Thursday, July 1, 2010

Into the Spiral: How to Face New Challenges (A Guide to Cheaters)

Instead of sharing exactly how the Warehouse in the Test Realm works, I'd like to share more of what went on behind-the-scenes: the thought-process, if you will.  So, I apologize if there were any expectations of a linear, instructional guide on beating this specific instance; that won't be happening...yet.  No worries, you'll have detailed instructions before this weekend.  However, with the concepts below, you will have a better--if not successful--experience with many future challenges to come!

Introduction: Gameplay Curve 101

In our young Wizarding days, we might have experimented around with our spells and equipment, with little to no sense of direction.  We made a lot of "mistakes" that our current selves would smile and shake our heads at, such as stacking our decks to the brim with every card that we could fit in there--which then led to a series of instances of exclaiming, "I can't find it!  It's not coming up!"--or using Wands from our own school, only to realize that there's a catch to using the easiest way to remove a shield...."Doh!  My blades!!!"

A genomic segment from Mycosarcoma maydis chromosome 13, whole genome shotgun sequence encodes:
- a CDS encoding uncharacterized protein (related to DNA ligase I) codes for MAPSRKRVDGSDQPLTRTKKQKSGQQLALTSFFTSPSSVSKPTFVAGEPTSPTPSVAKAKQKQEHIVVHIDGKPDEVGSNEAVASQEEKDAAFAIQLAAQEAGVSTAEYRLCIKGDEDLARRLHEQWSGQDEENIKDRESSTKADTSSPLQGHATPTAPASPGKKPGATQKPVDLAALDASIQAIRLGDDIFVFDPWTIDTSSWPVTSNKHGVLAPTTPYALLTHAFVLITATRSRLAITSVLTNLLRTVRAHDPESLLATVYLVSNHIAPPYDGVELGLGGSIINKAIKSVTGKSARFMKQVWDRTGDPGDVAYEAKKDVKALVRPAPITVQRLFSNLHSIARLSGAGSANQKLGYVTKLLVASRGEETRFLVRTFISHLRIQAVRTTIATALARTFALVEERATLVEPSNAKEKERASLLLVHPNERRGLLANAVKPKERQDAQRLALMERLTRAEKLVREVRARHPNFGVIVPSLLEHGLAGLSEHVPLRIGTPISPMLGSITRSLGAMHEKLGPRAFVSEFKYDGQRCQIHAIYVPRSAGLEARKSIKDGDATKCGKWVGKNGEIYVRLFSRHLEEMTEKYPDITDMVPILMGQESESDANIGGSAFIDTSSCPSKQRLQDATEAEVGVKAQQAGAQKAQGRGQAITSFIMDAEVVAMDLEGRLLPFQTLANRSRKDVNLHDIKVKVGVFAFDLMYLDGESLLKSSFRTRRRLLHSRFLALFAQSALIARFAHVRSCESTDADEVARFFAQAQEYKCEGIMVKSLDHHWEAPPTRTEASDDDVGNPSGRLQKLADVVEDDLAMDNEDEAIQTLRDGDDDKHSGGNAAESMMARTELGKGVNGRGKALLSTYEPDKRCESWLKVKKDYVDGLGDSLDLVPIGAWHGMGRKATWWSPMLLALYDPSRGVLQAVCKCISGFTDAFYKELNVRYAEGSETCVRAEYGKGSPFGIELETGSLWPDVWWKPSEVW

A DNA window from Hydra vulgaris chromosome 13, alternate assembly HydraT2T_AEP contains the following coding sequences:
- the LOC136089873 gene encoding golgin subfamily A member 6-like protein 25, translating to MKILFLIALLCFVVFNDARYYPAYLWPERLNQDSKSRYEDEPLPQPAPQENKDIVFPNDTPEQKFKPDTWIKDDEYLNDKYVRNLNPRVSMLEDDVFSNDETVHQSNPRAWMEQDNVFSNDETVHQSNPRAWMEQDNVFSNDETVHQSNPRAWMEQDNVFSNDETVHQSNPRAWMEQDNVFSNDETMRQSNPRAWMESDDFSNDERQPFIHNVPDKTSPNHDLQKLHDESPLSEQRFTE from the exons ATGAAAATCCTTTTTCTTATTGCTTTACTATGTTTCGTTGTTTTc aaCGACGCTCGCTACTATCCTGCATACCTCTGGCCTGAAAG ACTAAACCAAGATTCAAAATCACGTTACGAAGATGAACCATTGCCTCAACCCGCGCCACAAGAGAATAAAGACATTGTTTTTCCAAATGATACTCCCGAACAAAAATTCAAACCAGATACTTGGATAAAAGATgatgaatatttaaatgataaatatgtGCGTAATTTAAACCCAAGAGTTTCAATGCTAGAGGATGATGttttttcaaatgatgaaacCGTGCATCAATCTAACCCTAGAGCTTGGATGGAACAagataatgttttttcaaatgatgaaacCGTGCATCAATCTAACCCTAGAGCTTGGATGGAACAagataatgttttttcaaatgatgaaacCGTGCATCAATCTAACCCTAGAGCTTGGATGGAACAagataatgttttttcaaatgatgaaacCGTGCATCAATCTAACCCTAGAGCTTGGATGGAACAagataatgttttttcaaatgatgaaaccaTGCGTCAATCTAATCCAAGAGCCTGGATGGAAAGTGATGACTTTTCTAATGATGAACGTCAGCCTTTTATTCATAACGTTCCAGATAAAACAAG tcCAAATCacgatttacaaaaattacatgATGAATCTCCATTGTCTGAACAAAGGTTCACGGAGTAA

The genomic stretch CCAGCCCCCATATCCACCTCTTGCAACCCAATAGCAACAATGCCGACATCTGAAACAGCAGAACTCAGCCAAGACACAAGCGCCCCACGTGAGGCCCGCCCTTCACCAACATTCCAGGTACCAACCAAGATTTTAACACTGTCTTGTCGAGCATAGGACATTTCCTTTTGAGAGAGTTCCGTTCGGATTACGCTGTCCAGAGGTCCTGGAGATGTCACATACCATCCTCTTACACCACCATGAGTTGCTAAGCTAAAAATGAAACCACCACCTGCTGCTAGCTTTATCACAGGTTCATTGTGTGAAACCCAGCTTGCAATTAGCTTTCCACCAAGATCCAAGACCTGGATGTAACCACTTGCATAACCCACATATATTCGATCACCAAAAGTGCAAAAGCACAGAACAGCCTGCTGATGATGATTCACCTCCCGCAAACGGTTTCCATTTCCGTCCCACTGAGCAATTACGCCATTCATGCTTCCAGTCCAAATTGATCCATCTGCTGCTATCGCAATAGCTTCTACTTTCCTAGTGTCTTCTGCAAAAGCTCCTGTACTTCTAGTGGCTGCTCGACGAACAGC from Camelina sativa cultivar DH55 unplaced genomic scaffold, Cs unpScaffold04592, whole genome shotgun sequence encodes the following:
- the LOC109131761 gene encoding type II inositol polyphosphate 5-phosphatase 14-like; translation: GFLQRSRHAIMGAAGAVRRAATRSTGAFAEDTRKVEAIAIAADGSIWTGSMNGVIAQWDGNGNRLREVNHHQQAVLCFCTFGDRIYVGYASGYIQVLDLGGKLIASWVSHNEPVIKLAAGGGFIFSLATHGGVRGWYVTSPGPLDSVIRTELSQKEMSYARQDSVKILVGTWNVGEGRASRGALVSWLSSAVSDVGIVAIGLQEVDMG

Initially, everything was a mystery to us, from what kinds of attacks or spells the monsters would use, or how different elements or schools reacted to one another.  We have even pondered about how Bosses differed from the normal enemies (remember feeling disappointed about how easy the Dark Sprite boss was?).  Thus, we played instinctively, perhaps forgetting the logic behind killing weaker monsters before defeating the boss, to reduce Incoming Damage per Turn.  The only thing the game taught us, before Unicorn Way, was how to activate our spells and fight.  But without formal preparation for the unexpected, we might have found ourselves struggling.

The more we play, the more we start to incorporate different methods and develop personal guidelines to follow.  "Use Thunder Snake on the Pirate...these do the most damage, and kills faster."  "Use Imp to finish it off, there's a sure chance to get a hit in.

But, over time, as we repeat our fights and adapt to the pattern of casting wards and charms before releasing an attack, the gameplay eventually becomes a habit, and Wizard101 becomes second-hand...maybe even third-hand, considering that some of us multitask with [Alt + Tab] or "multi-box" (playing with more than one account simultaneously).   

Slowly, innovation and creativity drizzles out as we become more familiar with the game.  We learn that Stun shields no longer matter, in PVE (player vs. environment).  Doom and Gloom is never used, since the Life School monsters focus on aggressive play over recovery (imagine, though, if they could continually cast Fairy to revive one another).  Spells that parallel Pacify's effect are pretty much extinct in a Wizard's deck.